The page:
Professional Scrum Master, Project Manager, IT Business Architect (JEE, Spring, ICEfaces/JSF) Author of the book "ICEfaces 1.8: Next Generation Enterprise Web Development" Rainer has posted 13 posts at DZone. You can read more from them at their website. View Full User Profile

Lessons Learned From Spring’s @Autowired

05.13.2008
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Last November we got Spring 2.5 and with it the possibility to use annotations for dependency injection (DI). Annotations can be used instead or mixed with the classic application context file(s) based on XML.

If you compare the former more complex XML configurations with what you still have to keep, after using annotations, it's quite amazing how straightforward the XML becomes. For projects with complex DI configurations it is possible to transfer the configuration in steps.

For our ICEfaces Web application e.g. we started with something like this:


<bean id="businessObject"
class="com.test.BusinessObject"
scope="session">
<aop :scoped-proxy/>
<property name="simpleProperty">
Hello World </property> </bean> <bean id="businessObjectAdministration" class="com.test.BusinessObjectAdministration" scope="session"> <aop :scoped-proxy/> <property name="simpleProperty"> Hello Administrators </property> </bean> <bean id="backingBean" class="com.test.BackingBean" scope="session"> <aop :scoped-proxy/> <property name="businessObject"> <ref bean="businessObject" /> </property> </bean> <bean id="backingBeanAdministration" class="com.test.BackingBeanAdministration" scope="session"> <aop :scoped-proxy/> <property name="businessObjectAdministration"> <ref bean="businessObjectAdministration" /> </property> </bean>

This is pretty verbose. The references can also be written in compact syntax, like this:

<property name="businessObject" ref="businessObject" />

Here are the corresponding classes:


package com.test;
public class BusinessObject {

String simpleProperty;

public void setSimpleProperty(String simpleProperty) {
this.simpleProperty = simpleProperty;
}
public String getSimpleProperty() {
return this.simpleProperty;
}
}

package com.test;
public class BusinessObjectAdministration extends
BusinessObject {

}

package com.test;
public class BackingBean {

BusinessObject businessObject;

public void setBusinessObject(BusinessObject businessObject) {
this.businessObject = businessObject;
}
public String getBusinessObject() {
return this.businessObject;
}
}

package com.test;
public class BackingBeanAdministration {

BusinessObjectAdministration businessObjectAdministration;

public void setBusinessObjectAdministration(
BusinessObjectAdministration businessObjectAdministration) {
this.businessObjectAdministration = businessObjectAdministration;
}
public String getBusinessObjectAdministration() {
return this.businessObjectAdministration;
}
}

Each backing bean in this example uses a corresponding business object, whereas BusinessObjectAdministration is a child of BusinessObject.

Adding Annotations

So, what do we have to change to get this annotation stuff working? The reference attributes in the backing beans get an @Autowired. With this a corresponding Spring bean with the same type is searched during the dependency injection. Additionally, we can skip getter and setter for the reference attributes.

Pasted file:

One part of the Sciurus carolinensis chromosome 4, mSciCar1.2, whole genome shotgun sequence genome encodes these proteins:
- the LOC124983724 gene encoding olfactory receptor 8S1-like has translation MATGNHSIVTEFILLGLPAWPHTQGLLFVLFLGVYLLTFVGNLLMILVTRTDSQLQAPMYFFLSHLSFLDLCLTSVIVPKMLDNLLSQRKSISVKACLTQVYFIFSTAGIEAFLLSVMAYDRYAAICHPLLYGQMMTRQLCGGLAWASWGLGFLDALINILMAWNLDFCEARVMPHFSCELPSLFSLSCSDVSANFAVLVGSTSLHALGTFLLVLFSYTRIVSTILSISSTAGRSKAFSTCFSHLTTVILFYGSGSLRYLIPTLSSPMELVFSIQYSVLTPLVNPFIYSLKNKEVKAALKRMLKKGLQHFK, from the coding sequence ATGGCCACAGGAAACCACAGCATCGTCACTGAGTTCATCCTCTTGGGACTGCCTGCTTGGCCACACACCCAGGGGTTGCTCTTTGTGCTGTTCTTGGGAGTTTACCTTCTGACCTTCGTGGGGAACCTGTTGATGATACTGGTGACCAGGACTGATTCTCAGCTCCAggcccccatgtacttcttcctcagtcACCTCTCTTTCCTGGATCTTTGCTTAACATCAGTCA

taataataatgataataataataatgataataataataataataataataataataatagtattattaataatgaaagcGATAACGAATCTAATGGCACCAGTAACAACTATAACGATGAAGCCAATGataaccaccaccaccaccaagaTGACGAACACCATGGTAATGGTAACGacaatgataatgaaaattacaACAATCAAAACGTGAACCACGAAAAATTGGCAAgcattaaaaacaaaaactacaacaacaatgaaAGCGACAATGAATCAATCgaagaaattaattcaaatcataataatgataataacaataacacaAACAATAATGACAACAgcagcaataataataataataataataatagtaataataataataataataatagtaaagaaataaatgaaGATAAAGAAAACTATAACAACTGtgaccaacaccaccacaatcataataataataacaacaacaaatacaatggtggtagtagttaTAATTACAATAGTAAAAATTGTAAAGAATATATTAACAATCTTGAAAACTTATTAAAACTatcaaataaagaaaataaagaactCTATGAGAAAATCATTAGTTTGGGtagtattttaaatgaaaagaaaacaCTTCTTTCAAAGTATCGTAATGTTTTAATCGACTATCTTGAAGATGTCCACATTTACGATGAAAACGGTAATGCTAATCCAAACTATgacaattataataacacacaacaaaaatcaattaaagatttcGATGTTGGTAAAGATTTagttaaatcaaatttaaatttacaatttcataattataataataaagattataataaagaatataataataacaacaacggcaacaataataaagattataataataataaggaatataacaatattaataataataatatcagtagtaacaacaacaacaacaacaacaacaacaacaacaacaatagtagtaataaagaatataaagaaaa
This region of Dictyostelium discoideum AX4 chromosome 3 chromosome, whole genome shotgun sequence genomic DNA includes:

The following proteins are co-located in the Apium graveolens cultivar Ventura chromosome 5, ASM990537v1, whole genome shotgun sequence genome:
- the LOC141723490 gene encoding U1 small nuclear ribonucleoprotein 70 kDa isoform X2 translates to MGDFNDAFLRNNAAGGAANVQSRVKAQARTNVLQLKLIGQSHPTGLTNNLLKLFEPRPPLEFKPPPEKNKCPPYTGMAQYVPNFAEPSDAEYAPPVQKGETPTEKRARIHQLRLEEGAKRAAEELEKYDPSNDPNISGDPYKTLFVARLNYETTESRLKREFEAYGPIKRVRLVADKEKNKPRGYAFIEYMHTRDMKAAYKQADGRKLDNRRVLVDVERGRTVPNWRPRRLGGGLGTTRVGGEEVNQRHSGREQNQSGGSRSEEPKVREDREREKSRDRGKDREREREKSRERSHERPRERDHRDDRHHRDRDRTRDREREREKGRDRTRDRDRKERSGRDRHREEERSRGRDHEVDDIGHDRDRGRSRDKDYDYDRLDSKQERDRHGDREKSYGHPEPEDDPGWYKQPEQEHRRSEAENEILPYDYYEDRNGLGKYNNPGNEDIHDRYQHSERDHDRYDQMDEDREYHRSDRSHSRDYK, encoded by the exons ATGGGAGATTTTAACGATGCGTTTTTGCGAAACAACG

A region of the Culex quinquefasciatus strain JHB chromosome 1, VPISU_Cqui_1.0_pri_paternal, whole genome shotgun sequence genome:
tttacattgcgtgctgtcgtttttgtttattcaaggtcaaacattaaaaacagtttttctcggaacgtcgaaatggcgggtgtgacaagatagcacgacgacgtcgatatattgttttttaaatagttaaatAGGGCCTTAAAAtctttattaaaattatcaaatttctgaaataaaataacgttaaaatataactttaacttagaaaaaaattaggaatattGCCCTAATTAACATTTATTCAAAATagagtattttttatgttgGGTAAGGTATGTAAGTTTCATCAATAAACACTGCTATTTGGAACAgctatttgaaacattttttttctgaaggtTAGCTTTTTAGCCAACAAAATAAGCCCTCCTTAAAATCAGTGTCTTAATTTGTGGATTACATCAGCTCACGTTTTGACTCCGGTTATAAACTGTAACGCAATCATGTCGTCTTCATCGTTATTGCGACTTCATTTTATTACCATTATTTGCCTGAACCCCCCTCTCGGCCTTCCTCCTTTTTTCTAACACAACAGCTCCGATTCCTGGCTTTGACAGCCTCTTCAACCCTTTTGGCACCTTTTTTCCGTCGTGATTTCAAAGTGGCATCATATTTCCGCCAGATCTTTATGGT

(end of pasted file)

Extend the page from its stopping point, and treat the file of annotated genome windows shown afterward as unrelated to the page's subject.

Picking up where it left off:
public class BackingBean {

@Autowired
BusinessObject businessObject;

...
}

public class BackingBeanAdministration {

@Autowired
BusinessObjectAdministration businessObjectAdministration;

...
}

With this we can also skip the corresponding properties in the application context:


<bean id="backingBean"
class="com.test.BackingBean" scope="session">
<aop :scoped-proxy/>
</bean>

<bean id="backingBeanAdministration"
class="com.test.BackingBeanAdministration"
scope="session">
<aop :scoped-proxy/>
</bean>

Pretty simple. But, when you deploy this you get an exception. Spring will tell you that it has problems to inject the businessObject reference into backingBean.BusinessObject, because there are two matches. We've an inheritance between BusinessObject and BusinessObjectAdministration. So, both are matched in this case.

Matching via type is not the best solution here. But, there's another annotation that allows to name the Spring bean we wanna be used during the dependency injection, called @Qualifier. It has a parameter, that allows to set the bean's name.

When we add this to the backing beans everything works fine.


public class BackingBean {

@Autowired
@Qualifier("businessObject")
BusinessObject businessObject;

...
}

public class BackingBeanAdministration {

@Autowired
@Qualifier("businessObjectAdministration")
BusinessObjectAdministration businessObjectAdministration;

...
}
References
Published at DZone with permission of its author, Rainer Eschen. (source)

(Note: Opinions expressed in this article and its replies are the opinions of their respective authors and not those of DZone, Inc.)

Comments

Peter Veentjer replied on Wed, 2008/05/14 - 5:44am

The problem is that this isn't dependency injection, but a service lookup.

 http://martinfowler.com/articles/injection.html

The component is responsible again for figuring out which dependency it wants. In the short run it can be a time safer, but I don't know if this is a good approach in the long run. 

Personally I think it is one of the (many) features Spring could live without.

Berry Crawford replied on Wed, 2008/05/14 - 12:18pm

--wrong thread

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